“Energy is an important component,” he wrote. “Canada contributes to North American energy security, with Canadian oil joining crude from Oklahoma, North Dakota, Texas and other states at North America’s oil supply hub at Cushing. Meanwhile, more than half of Oklahoma’s exports to Canada consist of equipment and machinery. We’re also partners in aerospace, agriculture and a growing number of science, innovation and education initiatives.”

(Top photo: Consul General Sara Wilshaw (left) and His Excellency the Right Honorable David Johnston (right) present Ian Ogilve (center) with the Governor General’s Medallion.)

Located forty miles east of Oklahoma City along Interstate 40, Pottawatomie County isn’t where one would typically think to look for an executive search firm. Yet in the heart of Shawnee, Oklahoma sits Wolf Gugler Executive Search, a human resource consultant for retailers and their suppliers in Canada, the U.S. and the Caribbean.

Gugler sat down with to speak about his firm’s mission, its international scope and his life as a Canadian working in the Great Plains.

Wolf Gugler

Wolf Gugler

Where are you from?

“I’m originally from Toronto, Canada. My parents were immigrants from Austria in the 1950s after WWII. I graduated from Ryerson University in Toronto specializing in human resources management.

“I relocated to OK in 2000. I was fortunate enough to meet a wonderful woman from McLoud, Oklahoma who I married in 2000.”

Do you only focus on Oklahoma-based recruitment now?

“I began in the executive search field in the late 1980s in Canada. I worked for two national firms before incorporating my own practice in 1997 when I realized that clients were calling me to partner with them, not the company I worked for. I’ve recruited on behalf of multinationals (Rust-Oleum, Home Depot, Jeld-Wen, Emerson Electric) and entrepreneurial firms or those owned by PE’s looking to make significant strides.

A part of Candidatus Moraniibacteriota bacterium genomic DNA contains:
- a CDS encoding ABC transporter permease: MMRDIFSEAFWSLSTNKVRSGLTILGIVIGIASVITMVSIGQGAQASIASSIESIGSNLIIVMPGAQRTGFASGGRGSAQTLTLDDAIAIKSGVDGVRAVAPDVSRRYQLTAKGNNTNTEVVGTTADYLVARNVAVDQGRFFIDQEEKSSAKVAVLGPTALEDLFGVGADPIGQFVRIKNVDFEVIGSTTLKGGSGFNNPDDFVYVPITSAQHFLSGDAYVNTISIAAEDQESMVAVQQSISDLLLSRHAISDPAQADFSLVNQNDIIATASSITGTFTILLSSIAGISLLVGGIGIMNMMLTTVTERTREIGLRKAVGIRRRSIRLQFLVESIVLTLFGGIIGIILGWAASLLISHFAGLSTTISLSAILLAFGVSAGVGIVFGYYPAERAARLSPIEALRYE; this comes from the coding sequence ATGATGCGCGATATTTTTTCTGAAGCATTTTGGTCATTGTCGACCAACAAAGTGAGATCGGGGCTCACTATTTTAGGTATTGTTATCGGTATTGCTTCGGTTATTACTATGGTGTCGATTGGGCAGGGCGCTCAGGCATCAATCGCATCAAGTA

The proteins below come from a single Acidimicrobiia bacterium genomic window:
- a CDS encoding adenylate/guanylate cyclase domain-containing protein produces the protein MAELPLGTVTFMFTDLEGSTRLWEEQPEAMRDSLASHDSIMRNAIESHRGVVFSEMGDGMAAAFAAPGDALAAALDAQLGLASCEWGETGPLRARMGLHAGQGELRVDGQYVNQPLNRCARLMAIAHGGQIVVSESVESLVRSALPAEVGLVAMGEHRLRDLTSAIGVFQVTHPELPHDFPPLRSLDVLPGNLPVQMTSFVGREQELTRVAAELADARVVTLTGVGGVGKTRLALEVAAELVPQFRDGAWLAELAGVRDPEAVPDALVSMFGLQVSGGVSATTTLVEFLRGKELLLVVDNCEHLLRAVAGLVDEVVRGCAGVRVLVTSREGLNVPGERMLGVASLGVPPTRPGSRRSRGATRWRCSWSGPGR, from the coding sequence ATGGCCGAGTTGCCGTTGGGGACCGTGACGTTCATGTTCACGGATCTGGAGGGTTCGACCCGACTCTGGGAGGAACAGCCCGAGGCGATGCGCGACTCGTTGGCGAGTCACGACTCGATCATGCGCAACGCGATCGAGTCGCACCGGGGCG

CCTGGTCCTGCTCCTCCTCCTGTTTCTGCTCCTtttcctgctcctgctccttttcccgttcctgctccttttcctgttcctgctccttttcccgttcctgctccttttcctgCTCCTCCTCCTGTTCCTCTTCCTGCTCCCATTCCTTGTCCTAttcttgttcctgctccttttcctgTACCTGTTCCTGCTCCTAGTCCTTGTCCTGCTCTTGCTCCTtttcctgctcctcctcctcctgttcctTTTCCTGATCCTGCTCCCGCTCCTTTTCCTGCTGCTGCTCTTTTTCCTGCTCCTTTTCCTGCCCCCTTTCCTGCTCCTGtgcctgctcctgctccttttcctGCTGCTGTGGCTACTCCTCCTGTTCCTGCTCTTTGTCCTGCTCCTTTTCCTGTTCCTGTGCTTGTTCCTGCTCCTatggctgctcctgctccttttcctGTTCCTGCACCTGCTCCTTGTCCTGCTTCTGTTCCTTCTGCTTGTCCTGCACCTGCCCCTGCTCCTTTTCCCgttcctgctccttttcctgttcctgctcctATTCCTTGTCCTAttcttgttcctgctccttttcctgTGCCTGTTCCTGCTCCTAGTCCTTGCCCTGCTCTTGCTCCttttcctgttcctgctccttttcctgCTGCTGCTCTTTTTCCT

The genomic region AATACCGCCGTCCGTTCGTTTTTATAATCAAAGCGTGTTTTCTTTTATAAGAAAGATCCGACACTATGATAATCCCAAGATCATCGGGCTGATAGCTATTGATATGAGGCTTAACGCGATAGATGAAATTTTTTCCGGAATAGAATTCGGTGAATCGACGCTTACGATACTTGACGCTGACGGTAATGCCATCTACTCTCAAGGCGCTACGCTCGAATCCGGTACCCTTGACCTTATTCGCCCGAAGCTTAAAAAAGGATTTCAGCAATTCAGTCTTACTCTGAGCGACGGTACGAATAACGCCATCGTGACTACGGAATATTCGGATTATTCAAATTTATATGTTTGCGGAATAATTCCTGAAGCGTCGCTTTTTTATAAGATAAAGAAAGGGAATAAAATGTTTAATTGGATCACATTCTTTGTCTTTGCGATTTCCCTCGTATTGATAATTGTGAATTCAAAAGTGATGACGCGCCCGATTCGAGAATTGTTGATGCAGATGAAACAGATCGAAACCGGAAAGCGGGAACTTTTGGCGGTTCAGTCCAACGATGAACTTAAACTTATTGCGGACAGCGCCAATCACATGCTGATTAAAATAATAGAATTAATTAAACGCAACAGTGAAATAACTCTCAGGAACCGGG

“When I relocated to Oklahoma most of my Canadian clients followed me, especially those doing business in the U.S. and the Caribbean.Fortunately with the advent of online video and research tools, where I’m based really doesn’t factor into how successful we are; it has more to do with investing the necessary time to meet with a client, understand their environment and human capital needs, draw up a competency profile for each position and then set out to identify the appropriate types of candidates to succeed in each role.

“I’ve always been a fan and student of technology, so invest the necessary resources to ensure we have the latest sourcing tools available to cast the widest candidate net possible. Oklahoma firms we’ve recruited for include Blastrac, Petra Industries, Mills Machine Company and others.”

Have you found it challenging operating a business that does business in Oklahoma and in Canada?

“When I first moved to Oklahoma, I was concerned that Canadian clients would think I’d ‘deserted’ them in my move to the U.S. This is far from the truth; I’m still back in the Toronto area at least on a quarterly basis where I maintain an office and attend trade shows and visit with clients and candidates on each trip. With the technology available to us, I can video-interview candidates and flight schedules are friendly enough that I can return to Canada on short notice when necessary. I obtained my NEXUS card to make frequent travel that much easier.

“I am still very current on Canadian market conditions and opportunities. On an average I’d put my business split now at 50/50 Canada/US with some Caribbean clients in addition.”

What are some challenges and benefits to doing business in Oklahoma when looking at your experience?

“At first, I didn’t know anyone in the business community other than Tinker Air Force Base folks my wife worked with. I looked for opportunities to engage myself in the local community; I volunteered and became the first Emergency Manager for McLoud which did expose me to others in local businesses and tribes, especially when assisting them with disaster preparedness plans.